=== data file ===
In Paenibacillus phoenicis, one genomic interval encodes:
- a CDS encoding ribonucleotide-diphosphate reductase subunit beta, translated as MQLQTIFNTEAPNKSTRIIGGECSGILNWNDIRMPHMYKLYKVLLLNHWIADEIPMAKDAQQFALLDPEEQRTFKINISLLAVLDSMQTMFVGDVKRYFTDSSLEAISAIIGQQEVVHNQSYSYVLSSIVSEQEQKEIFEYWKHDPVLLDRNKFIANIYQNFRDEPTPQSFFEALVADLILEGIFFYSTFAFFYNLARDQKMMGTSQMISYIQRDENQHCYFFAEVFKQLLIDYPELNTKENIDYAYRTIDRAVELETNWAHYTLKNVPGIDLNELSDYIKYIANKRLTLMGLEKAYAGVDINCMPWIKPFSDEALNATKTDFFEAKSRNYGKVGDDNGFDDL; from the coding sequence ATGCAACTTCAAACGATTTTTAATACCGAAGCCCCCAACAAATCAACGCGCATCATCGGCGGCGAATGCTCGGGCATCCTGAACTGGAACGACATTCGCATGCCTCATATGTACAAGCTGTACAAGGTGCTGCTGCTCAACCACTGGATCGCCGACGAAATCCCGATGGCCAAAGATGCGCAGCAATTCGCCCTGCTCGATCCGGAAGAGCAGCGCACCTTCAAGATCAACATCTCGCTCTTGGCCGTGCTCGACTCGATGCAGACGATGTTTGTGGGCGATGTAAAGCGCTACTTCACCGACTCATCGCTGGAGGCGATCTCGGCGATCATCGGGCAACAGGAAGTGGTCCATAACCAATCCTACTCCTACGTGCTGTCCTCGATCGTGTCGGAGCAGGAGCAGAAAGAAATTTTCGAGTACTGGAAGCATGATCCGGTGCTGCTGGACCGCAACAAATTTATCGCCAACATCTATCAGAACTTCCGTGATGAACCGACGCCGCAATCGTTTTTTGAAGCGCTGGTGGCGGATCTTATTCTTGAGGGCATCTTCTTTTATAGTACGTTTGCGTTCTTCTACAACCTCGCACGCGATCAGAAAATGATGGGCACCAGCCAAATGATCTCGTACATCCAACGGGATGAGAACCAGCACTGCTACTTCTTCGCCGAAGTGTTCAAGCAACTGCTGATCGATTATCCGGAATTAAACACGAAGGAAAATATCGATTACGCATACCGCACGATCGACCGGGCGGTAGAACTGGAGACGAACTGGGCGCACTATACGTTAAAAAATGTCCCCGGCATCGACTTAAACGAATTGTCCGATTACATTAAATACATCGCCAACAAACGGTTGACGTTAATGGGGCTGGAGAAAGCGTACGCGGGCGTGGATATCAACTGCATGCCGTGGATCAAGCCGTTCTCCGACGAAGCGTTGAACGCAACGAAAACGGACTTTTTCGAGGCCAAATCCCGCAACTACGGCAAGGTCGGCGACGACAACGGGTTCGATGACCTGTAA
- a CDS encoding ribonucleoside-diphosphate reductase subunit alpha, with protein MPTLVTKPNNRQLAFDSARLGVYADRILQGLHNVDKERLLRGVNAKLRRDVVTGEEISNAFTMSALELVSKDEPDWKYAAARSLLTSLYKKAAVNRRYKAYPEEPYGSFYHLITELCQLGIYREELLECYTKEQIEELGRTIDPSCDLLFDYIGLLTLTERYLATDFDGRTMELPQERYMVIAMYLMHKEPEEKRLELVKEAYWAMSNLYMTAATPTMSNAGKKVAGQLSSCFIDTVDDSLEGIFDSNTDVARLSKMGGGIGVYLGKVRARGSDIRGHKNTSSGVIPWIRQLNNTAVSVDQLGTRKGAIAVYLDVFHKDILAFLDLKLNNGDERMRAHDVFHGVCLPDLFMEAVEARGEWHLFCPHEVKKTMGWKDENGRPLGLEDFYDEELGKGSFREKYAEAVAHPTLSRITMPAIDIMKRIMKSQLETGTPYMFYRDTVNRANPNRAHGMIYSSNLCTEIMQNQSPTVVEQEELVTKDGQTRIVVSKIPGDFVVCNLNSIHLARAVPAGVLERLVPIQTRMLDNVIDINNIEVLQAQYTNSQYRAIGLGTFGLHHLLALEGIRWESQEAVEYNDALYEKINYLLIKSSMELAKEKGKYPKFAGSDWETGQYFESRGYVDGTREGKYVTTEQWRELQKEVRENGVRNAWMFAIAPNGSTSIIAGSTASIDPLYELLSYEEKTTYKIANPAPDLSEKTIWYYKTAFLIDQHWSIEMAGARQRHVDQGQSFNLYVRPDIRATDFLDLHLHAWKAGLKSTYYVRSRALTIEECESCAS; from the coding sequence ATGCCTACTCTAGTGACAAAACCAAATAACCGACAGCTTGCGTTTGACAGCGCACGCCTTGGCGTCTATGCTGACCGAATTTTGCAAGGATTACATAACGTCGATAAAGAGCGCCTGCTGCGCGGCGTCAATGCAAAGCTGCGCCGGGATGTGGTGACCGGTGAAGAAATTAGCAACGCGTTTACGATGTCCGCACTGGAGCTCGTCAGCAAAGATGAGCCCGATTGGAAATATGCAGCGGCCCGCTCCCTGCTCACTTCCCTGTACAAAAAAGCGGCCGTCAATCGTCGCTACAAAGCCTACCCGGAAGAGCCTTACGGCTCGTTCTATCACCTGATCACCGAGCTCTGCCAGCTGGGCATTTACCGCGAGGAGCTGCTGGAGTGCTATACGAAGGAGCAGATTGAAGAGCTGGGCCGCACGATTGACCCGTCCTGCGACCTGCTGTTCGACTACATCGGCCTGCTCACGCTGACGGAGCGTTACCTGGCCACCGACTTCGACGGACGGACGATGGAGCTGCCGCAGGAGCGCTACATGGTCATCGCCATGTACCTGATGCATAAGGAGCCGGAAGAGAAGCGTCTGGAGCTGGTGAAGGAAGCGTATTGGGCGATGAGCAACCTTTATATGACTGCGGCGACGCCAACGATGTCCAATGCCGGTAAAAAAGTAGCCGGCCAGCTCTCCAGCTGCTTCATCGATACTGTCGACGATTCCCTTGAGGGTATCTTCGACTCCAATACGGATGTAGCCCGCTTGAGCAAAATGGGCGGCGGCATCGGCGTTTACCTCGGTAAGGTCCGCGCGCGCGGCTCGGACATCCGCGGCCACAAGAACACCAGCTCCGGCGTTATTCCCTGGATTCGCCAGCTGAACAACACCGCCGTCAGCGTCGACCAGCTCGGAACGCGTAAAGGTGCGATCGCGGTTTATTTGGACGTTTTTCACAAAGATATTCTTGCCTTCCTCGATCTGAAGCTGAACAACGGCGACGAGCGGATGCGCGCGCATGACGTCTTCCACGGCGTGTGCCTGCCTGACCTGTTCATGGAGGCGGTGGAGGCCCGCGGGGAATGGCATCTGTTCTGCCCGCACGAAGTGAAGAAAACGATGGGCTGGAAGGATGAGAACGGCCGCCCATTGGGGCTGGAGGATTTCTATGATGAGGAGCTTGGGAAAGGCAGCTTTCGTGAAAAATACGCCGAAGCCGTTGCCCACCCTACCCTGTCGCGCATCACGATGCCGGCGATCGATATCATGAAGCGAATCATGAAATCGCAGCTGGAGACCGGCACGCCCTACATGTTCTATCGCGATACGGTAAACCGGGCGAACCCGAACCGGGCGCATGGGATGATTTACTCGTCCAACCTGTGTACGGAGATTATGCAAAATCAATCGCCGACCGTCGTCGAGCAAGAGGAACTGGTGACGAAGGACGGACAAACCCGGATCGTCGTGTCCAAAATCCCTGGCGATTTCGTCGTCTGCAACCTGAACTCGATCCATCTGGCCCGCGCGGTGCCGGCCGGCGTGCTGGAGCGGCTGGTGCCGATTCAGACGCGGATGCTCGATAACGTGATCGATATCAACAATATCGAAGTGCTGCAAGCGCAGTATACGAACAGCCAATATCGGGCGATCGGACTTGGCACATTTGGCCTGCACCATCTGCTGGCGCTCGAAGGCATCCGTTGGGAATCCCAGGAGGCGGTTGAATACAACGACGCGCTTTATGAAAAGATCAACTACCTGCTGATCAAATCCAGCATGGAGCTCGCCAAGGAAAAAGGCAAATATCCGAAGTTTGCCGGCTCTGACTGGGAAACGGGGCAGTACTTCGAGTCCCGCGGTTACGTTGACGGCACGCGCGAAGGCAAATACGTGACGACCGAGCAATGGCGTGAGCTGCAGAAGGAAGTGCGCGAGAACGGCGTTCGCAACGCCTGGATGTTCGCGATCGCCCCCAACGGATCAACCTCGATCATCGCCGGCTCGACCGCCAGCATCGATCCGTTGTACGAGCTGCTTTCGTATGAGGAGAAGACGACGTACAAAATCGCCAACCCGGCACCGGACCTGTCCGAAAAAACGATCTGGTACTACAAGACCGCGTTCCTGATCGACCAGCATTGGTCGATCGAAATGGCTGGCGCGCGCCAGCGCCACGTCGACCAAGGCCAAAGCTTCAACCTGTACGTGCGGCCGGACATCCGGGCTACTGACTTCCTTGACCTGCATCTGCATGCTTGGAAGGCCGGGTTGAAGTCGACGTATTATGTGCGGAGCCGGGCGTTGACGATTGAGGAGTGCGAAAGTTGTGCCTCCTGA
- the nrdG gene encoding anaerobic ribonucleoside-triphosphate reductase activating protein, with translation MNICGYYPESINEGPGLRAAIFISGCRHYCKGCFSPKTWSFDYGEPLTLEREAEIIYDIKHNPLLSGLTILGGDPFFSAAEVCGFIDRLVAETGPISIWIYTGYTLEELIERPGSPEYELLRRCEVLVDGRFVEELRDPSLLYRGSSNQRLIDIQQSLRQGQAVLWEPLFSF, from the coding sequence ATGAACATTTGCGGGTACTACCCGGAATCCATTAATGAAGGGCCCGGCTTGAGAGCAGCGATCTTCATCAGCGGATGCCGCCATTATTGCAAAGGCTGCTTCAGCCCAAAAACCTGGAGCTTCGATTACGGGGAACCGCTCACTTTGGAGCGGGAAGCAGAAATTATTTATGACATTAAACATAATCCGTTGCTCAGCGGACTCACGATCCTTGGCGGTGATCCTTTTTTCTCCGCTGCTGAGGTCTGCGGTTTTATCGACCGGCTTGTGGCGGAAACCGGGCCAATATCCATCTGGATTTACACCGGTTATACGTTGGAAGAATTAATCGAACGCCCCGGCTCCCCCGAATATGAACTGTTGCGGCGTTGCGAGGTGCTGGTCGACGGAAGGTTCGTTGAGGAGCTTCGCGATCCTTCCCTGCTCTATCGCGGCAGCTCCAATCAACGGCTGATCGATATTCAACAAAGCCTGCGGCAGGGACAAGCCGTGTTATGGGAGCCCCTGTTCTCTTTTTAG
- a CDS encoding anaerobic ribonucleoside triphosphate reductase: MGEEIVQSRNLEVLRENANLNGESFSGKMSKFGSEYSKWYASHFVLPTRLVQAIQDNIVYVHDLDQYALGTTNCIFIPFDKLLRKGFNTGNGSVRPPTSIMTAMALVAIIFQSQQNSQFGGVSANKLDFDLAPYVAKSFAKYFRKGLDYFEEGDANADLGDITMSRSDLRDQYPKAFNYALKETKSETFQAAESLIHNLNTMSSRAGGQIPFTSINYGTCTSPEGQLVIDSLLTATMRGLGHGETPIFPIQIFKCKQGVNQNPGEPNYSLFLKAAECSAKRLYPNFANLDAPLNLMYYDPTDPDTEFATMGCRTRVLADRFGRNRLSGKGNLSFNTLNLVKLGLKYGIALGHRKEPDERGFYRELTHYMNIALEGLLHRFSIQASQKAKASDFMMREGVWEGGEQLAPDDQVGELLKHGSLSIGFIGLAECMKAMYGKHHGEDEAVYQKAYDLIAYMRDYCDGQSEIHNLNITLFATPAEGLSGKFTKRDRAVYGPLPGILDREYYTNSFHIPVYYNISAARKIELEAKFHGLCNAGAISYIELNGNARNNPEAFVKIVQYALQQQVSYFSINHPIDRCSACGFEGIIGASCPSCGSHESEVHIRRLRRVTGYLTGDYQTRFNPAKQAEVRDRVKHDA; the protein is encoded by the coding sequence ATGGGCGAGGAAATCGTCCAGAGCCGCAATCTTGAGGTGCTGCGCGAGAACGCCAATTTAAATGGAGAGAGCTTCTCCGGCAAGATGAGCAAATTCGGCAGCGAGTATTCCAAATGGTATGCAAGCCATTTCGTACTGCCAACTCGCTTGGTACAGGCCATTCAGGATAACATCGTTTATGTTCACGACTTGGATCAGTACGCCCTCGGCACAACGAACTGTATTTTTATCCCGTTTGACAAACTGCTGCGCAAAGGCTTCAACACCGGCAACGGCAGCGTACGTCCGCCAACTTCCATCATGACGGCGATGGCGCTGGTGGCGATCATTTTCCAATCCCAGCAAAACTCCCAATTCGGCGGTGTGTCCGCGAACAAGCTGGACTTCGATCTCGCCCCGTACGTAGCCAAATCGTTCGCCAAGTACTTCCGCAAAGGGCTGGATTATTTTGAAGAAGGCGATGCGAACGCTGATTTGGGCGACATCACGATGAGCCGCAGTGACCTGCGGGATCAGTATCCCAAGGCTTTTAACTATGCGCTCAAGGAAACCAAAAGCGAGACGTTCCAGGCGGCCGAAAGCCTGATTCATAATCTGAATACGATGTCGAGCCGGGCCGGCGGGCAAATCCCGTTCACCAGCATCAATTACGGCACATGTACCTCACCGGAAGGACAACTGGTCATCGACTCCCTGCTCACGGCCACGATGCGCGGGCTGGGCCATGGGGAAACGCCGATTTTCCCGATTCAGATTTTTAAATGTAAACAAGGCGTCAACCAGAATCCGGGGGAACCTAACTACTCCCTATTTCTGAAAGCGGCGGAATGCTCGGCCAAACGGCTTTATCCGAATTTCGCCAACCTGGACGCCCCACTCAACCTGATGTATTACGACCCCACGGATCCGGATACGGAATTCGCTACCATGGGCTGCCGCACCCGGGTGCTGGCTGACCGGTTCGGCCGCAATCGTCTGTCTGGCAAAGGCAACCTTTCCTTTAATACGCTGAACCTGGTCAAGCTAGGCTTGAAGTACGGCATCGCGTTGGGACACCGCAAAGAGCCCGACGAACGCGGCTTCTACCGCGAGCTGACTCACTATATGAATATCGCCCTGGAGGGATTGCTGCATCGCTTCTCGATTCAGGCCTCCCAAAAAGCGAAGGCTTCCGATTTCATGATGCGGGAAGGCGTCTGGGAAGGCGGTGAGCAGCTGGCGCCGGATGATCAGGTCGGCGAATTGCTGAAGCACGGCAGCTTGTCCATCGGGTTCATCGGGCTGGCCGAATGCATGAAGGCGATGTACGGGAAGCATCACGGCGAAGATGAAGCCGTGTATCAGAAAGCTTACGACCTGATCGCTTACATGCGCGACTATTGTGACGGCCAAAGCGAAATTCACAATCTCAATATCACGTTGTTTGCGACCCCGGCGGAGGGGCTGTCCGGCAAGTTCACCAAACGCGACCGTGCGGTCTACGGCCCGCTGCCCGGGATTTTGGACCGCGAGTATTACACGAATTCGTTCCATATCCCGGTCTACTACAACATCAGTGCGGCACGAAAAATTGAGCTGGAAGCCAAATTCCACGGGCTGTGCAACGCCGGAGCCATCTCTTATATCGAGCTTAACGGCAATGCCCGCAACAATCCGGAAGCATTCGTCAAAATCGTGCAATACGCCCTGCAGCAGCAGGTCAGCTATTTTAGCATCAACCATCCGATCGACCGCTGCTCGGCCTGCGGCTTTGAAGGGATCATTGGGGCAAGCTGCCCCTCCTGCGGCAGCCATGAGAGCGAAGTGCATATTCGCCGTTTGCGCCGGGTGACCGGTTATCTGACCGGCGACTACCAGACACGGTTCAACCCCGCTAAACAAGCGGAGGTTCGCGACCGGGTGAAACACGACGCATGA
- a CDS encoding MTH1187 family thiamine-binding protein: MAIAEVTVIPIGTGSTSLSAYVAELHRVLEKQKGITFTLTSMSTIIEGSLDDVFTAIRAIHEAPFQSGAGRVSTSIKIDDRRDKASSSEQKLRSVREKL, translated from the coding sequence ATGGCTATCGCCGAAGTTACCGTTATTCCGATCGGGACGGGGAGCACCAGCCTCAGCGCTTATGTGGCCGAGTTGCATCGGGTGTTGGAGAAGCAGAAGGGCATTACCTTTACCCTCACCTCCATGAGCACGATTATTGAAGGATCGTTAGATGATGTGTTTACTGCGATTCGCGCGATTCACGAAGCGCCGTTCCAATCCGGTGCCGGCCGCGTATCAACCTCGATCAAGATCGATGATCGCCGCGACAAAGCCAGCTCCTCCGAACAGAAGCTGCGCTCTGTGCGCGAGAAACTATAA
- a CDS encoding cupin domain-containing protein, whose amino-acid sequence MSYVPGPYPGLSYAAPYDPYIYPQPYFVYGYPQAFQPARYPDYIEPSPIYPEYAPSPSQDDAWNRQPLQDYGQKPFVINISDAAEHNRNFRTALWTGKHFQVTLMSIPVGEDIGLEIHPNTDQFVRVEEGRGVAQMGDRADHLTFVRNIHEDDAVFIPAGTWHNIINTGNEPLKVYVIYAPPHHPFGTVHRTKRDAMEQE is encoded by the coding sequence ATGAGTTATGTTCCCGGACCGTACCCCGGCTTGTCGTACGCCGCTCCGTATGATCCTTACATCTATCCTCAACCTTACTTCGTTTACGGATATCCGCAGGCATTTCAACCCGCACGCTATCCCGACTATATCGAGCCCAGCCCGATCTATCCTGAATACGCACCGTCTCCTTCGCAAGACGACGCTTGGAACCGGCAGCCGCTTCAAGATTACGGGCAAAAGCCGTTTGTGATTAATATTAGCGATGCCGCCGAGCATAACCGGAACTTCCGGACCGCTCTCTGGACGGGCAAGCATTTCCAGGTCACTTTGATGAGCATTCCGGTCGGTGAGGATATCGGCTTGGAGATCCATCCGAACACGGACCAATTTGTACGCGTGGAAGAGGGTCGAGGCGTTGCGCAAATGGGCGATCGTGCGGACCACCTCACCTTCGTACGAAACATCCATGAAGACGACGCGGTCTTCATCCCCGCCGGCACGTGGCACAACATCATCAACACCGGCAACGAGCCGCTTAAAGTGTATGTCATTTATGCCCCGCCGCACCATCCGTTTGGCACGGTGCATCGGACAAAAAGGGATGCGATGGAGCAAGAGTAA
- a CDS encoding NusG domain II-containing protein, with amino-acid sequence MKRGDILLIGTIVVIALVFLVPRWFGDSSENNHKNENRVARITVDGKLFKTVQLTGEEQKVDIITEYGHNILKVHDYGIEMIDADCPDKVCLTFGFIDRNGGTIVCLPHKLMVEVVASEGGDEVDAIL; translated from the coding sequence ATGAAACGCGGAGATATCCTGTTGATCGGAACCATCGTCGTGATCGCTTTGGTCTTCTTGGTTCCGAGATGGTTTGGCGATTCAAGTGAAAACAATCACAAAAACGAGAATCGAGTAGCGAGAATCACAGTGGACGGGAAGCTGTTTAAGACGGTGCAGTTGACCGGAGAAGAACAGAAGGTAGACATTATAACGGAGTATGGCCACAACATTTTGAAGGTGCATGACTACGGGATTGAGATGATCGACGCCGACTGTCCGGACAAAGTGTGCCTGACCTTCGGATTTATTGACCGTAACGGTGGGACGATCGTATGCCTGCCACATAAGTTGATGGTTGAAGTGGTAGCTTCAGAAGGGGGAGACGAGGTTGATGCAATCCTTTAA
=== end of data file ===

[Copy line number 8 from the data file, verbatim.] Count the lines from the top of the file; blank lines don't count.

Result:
- a CDS encoding NusG domain II-containing protein, with amino-acid sequence MKRGDILLIGTIVVIALVFLVPRWFGDSSENNHKNENRVARITVDGKLFKTVQLTGEEQKVDIITEYGHNILKVHDYGIEMIDADCPDKVCLTFGFIDRNGGTIVCLPHKLMVEVVASEGGDEVDAIL; translated from the coding sequence ATGAAACGCGGAGATATCCTGTTGATCGGAACCATCGTCGTGATCGCTTTGGTCTTCTTGGTTCCGAGATGGTTTGGCGATTCAAGTGAAAACAATCACAAAAACGAGAATCGAGTAGCGAGAATCACAGTGGACGGGAAGCTGTTTAAGACGGTGCAGTTGACCGGAGAAGAACAGAAGGTAGACATTATAACGGAGTATGGCCACAACATTTTGAAGGTGCATGACTACGGGATTGAGATGATCGACGCCGACTGTCCGGACAAAGTGTGCCTGACCTTCGGATTTATTGACCGTAACGGTGGGACGATCGTATGCCTGCCACATAAGTTGATGGTTGAAGTGGTAGCTTCAGAAGGGGGAGACGAGGTTGATGCAATCCTTTAA